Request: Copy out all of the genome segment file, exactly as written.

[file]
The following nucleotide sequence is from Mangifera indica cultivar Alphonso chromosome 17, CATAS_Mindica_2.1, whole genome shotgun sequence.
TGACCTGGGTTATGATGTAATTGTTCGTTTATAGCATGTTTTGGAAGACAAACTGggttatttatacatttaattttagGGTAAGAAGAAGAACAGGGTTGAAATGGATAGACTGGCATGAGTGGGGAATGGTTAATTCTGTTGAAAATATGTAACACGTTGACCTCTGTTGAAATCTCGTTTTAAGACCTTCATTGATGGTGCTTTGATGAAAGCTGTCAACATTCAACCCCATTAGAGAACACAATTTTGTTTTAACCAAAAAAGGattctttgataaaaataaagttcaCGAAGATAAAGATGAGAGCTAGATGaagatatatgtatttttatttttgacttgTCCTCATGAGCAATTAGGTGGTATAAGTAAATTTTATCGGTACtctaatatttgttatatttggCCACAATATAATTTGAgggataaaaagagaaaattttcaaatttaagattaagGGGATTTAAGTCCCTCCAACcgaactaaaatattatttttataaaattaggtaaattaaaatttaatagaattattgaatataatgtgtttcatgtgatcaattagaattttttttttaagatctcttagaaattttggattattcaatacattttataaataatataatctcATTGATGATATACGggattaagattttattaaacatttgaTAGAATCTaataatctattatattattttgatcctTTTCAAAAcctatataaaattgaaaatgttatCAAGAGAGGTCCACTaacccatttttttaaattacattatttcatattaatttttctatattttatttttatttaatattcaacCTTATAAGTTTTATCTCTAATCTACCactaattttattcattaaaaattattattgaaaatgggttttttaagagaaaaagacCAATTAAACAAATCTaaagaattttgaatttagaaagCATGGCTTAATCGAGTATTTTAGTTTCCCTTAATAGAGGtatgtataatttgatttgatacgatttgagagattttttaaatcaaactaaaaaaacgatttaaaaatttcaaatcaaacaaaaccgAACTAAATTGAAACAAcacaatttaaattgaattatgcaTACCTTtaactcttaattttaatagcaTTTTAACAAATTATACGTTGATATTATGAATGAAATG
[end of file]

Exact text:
The following nucleotide sequence is from Mangifera indica cultivar Alphonso chromosome 17, CATAS_Mindica_2.1, whole genome shotgun sequence.
TGACCTGGGTTATGATGTAATTGTTCGTTTATAGCATGTTTTGGAAGACAAACTGggttatttatacatttaattttagGGTAAGAAGAAGAACAGGGTTGAAATGGATAGACTGGCATGAGTGGGGAATGGTTAATTCTGTTGAAAATATGTAACACGTTGACCTCTGTTGAAATCTCGTTTTAAGACCTTCATTGATGGTGCTTTGATGAAAGCTGTCAACATTCAACCCCATTAGAGAACACAATTTTGTTTTAACCAAAAAAGGattctttgataaaaataaagttcaCGAAGATAAAGATGAGAGCTAGATGaagatatatgtatttttatttttgacttgTCCTCATGAGCAATTAGGTGGTATAAGTAAATTTTATCGGTACtctaatatttgttatatttggCCACAATATAATTTGAgggataaaaagagaaaattttcaaatttaagattaagGGGATTTAAGTCCCTCCAACcgaactaaaatattatttttataaaattaggtaaattaaaatttaatagaattattgaatataatgtgtttcatgtgatcaattagaattttttttttaagatctcttagaaattttggattattcaatacattttataaataatataatctcATTGATGATATACGggattaagattttattaaacatttgaTAGAATCTaataatctattatattattttgatcctTTTCAAAAcctatataaaattgaaaatgttatCAAGAGAGGTCCACTaacccatttttttaaattacattatttcatattaatttttctatattttatttttatttaatattcaacCTTATAAGTTTTATCTCTAATCTACCactaattttattcattaaaaattattattgaaaatgggttttttaagagaaaaagacCAATTAAACAAATCTaaagaattttgaatttagaaagCATGGCTTAATCGAGTATTTTAGTTTCCCTTAATAGAGGtatgtataatttgatttgatacgatttgagagattttttaaatcaaactaaaaaaacgatttaaaaatttcaaatcaaacaaaaccgAACTAAATTGAAACAAcacaatttaaattgaattatgcaTACCTTtaactcttaattttaatagcaTTTTAACAAATTATACGTTGATATTATGAATGAAATG